Featured Research

from universities, journals, and other organizations

Despite reported dislike, older readers put in less effort when using e-readers

Date:
February 6, 2013
Source:
Public Library of Science
Summary:
Reading text on digital devices like tablet computers requires less effort from older adults than reading on paper.

When asked, both young and old adults stated a strong preference for paper books, but when they compared eye movements and brain activity measures, older adults fared better with backlit digital readers like tablet computers.
Credit: © Paolese / Fotolia

Reading text on digital devices like tablet computers requires less effort from older adults than reading on paper, according to research published February 6 in the open access journal PLOS ONE by Matthias Schlesewsky and colleagues from Johannes Gutenberg University Mainz, Germany, in collaboration with colleagues from Georg August University Gφttingen and the University of Marburg, Germany.

Related Articles


In the past, surveys have shown that people prefer to read paper books rather than on e-readers or tablet computers. Here, the authors evaluated the origins of this preference in terms of the neural effort required to process information read on these three different media. They found that when asked, both young and old adults stated a strong preference for paper books, but when they compared eye movements and brain activity measures, older adults fared better with backlit digital readers like tablet computers.

The authors measured two parameters in the readers: time required for visual fixation, and EEG measures of brain activity with the different reading devices to identify the amount of cognitive processing required for each device.

The researchers found that younger readers between the ages of 21 and 34 showed similar eye movements and EEG measures of brain activity across the three reading devices. Older adults aged 60-77 years spent less time fixating the text and showed lower brain activity when using a tablet computer, as compared to the other media. The study concludes that this effect is likely due to better text discrimination on the backlit displays. None of the participants in the study had trouble comprehending what they had read on any of the devices, but based on the physiological measures assessed, the researchers suggest that older readers may benefit from the enhanced contrast on electronic reading devices.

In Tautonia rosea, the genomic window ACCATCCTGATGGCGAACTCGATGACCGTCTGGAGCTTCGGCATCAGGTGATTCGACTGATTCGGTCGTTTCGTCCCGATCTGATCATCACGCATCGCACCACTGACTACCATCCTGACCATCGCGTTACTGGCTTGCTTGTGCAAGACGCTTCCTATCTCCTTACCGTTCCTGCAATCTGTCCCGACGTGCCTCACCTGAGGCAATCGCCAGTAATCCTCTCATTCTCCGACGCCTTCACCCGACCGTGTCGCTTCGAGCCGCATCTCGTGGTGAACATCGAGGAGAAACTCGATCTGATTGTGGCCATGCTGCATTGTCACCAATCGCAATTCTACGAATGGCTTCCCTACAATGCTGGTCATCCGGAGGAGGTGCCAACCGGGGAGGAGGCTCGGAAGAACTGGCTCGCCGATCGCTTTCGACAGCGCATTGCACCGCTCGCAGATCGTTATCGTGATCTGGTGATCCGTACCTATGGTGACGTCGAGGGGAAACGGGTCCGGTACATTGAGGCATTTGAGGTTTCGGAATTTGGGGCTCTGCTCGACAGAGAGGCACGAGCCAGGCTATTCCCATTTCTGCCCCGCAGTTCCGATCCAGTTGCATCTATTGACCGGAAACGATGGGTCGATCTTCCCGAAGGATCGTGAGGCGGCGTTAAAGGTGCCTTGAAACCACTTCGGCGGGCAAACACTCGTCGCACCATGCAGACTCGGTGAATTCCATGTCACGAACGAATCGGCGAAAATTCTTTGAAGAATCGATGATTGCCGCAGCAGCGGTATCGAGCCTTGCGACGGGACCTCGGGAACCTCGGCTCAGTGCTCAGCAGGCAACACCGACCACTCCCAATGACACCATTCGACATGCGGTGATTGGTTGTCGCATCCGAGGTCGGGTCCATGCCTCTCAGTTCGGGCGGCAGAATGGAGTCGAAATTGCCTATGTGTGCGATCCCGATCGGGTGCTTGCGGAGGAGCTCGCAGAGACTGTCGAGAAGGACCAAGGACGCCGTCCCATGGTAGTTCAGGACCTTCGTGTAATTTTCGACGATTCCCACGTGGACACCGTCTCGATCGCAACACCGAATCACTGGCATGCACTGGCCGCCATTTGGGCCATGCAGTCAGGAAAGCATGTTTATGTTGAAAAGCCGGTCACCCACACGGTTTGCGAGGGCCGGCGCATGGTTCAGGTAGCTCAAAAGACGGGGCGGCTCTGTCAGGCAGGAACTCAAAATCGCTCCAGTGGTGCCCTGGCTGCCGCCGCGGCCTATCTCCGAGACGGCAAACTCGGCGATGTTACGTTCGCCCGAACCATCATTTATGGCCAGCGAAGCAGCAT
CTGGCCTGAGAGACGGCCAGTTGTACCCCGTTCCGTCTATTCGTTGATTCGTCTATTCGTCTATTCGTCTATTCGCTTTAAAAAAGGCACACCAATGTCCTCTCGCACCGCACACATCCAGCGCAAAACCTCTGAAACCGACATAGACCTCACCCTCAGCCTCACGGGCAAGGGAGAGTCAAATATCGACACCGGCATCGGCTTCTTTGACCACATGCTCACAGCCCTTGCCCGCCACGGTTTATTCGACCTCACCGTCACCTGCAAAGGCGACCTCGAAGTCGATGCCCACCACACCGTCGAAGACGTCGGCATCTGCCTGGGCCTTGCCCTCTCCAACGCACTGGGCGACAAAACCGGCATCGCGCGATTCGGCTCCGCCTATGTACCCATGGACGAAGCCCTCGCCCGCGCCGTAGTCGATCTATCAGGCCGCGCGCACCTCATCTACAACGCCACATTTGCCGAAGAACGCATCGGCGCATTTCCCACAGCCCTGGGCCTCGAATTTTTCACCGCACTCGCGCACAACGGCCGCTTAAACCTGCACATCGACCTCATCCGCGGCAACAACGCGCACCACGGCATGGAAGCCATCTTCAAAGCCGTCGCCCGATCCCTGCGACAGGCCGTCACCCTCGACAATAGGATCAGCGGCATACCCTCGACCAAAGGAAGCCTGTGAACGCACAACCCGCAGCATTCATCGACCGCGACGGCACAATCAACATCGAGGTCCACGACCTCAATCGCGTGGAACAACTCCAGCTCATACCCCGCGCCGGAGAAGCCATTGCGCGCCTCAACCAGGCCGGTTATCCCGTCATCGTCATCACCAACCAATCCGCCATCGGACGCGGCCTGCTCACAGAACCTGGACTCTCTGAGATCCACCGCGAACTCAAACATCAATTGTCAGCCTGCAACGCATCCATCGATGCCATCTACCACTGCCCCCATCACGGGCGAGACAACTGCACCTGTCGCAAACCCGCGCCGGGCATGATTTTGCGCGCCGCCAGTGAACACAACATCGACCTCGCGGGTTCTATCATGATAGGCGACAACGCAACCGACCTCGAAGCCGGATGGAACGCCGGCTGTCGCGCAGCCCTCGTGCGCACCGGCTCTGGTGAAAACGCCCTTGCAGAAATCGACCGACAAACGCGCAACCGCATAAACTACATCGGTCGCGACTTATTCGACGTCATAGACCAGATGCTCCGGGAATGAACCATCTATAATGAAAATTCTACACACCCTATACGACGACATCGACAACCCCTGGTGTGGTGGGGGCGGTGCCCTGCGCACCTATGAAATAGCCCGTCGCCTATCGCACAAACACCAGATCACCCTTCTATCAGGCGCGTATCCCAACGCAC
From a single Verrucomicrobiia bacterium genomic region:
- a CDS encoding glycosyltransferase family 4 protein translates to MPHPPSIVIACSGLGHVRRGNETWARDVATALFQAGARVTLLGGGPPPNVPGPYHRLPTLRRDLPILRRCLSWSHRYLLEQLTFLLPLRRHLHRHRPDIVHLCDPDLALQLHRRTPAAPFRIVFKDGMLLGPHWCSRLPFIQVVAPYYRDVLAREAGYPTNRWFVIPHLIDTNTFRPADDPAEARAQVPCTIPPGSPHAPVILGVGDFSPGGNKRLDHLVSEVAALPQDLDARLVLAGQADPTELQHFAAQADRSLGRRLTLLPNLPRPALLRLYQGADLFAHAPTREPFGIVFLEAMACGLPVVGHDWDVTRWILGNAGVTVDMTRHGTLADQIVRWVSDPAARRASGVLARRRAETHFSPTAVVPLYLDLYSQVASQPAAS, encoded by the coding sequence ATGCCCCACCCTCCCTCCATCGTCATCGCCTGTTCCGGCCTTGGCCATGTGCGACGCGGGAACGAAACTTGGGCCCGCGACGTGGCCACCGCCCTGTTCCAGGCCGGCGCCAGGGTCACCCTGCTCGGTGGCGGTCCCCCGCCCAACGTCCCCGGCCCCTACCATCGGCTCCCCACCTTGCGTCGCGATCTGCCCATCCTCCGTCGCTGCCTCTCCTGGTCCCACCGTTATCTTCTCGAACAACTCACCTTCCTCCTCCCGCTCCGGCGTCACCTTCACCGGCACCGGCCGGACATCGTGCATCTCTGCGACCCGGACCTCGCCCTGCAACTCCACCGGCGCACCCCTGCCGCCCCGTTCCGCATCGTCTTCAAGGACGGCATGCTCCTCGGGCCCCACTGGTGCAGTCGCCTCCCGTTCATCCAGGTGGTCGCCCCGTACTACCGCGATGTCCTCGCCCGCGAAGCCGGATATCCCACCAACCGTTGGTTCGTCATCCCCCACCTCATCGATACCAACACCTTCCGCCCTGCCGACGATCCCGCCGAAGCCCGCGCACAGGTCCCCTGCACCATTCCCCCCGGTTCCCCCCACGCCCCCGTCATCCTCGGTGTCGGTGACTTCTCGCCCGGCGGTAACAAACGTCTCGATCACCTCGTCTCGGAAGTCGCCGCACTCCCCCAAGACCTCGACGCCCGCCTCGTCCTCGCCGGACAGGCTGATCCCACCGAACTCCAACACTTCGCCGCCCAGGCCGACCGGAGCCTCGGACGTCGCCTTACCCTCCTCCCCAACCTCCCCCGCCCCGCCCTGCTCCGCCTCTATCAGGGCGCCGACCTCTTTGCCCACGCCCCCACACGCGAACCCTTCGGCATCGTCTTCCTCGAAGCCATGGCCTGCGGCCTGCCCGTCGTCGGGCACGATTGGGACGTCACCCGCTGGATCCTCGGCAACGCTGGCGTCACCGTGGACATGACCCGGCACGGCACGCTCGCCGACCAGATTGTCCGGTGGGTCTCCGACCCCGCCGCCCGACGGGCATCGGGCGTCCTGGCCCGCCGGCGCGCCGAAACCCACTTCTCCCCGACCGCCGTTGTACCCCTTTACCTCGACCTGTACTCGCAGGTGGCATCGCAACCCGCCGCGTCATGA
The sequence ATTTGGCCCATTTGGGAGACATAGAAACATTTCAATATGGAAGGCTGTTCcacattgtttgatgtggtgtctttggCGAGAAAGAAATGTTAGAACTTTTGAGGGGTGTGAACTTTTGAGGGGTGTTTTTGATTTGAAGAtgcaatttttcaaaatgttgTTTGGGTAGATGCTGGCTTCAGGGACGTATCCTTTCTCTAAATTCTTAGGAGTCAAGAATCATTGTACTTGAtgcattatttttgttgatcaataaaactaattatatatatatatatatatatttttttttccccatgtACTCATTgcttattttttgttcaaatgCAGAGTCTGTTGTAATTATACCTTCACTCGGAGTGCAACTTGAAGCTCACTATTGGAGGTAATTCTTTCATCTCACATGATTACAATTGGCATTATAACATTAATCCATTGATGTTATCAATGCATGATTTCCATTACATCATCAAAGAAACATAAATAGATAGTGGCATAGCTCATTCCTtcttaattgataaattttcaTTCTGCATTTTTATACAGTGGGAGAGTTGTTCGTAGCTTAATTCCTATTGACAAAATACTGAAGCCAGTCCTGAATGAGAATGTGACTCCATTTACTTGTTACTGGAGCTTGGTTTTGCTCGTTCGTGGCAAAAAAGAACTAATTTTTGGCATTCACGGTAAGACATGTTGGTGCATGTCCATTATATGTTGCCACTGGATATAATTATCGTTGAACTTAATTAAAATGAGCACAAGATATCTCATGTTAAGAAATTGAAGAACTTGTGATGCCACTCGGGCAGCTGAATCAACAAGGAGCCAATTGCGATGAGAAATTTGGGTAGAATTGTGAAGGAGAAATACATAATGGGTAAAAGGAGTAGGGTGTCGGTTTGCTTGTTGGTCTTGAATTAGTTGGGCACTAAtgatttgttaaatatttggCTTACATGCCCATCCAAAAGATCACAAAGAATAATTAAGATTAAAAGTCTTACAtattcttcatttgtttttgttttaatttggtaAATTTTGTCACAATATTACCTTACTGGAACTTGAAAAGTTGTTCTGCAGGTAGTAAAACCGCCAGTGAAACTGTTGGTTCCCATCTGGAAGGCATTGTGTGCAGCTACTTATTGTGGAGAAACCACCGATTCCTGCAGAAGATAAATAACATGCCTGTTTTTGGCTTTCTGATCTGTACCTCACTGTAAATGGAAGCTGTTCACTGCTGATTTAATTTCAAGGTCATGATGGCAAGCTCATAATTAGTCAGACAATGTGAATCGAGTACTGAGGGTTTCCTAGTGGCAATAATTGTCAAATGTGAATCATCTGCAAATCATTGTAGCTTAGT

Story Source:

The above story is based on materials provided by Public Library of Science. Note: Materials may be edited for content and length.


Journal Reference:

  1. Franziska Kretzschmar, Dominique Pleimling, Jana Hosemann, Stephan Fόssel, Ina Bornkessel-Schlesewsky, Matthias Schlesewsky. Subjective Impressions Do Not Mirror Online Reading Effort: Concurrent EEG-Eyetracking Evidence from the Reading of Books and Digital Media. PLoS ONE, 2013; 8 (2): e56178 DOI: 10.1371/journal.pone.0056178

Cite This Page:

Public Library of Science. "Despite reported dislike, older readers put in less effort when using e-readers." ScienceDaily. ScienceDaily, 6 February 2013. <www.sciencedaily.com/releases/2013/02/130206185839.htm>.